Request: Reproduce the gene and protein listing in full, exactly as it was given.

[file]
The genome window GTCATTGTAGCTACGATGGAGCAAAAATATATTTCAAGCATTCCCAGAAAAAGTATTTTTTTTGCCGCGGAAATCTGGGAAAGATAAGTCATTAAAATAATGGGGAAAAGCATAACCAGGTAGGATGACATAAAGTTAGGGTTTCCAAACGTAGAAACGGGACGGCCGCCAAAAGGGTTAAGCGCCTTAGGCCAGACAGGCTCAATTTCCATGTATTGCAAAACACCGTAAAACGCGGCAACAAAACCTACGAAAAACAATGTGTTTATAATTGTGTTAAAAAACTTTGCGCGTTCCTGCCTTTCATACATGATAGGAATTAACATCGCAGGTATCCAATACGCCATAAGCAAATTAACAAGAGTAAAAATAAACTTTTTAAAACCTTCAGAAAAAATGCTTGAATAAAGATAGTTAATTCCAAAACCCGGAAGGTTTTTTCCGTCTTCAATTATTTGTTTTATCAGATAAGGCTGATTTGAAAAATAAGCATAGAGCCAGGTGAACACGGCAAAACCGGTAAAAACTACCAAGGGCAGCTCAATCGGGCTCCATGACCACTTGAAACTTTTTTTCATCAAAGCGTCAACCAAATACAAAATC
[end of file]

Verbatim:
The genome window GTCATTGTAGCTACGATGGAGCAAAAATATATTTCAAGCATTCCCAGAAAAAGTATTTTTTTTGCCGCGGAAATCTGGGAAAGATAAGTCATTAAAATAATGGGGAAAAGCATAACCAGGTAGGATGACATAAAGTTAGGGTTTCCAAACGTAGAAACGGGACGGCCGCCAAAAGGGTTAAGCGCCTTAGGCCAGACAGGCTCAATTTCCATGTATTGCAAAACACCGTAAAACGCGGCAACAAAACCTACGAAAAACAATGTGTTTATAATTGTGTTAAAAAACTTTGCGCGTTCCTGCCTTTCATACATGATAGGAATTAACATCGCAGGTATCCAATACGCCATAAGCAAATTAACAAGAGTAAAAATAAACTTTTTAAAACCTTCAGAAAAAATGCTTGAATAAAGATAGTTAATTCCAAAACCCGGAAGGTTTTTTCCGTCTTCAATTATTTGTTTTATCAGATAAGGCTGATTTGAAAAATAAGCATAGAGCCAGGTGAACACGGCAAAACCGGTAAAAACTACCAAGGGCAGCTCAATCGGGCTCCATGACCACTTGAAACTTTTTTTCATCAAAGCGTCAACCAAATACAAAATC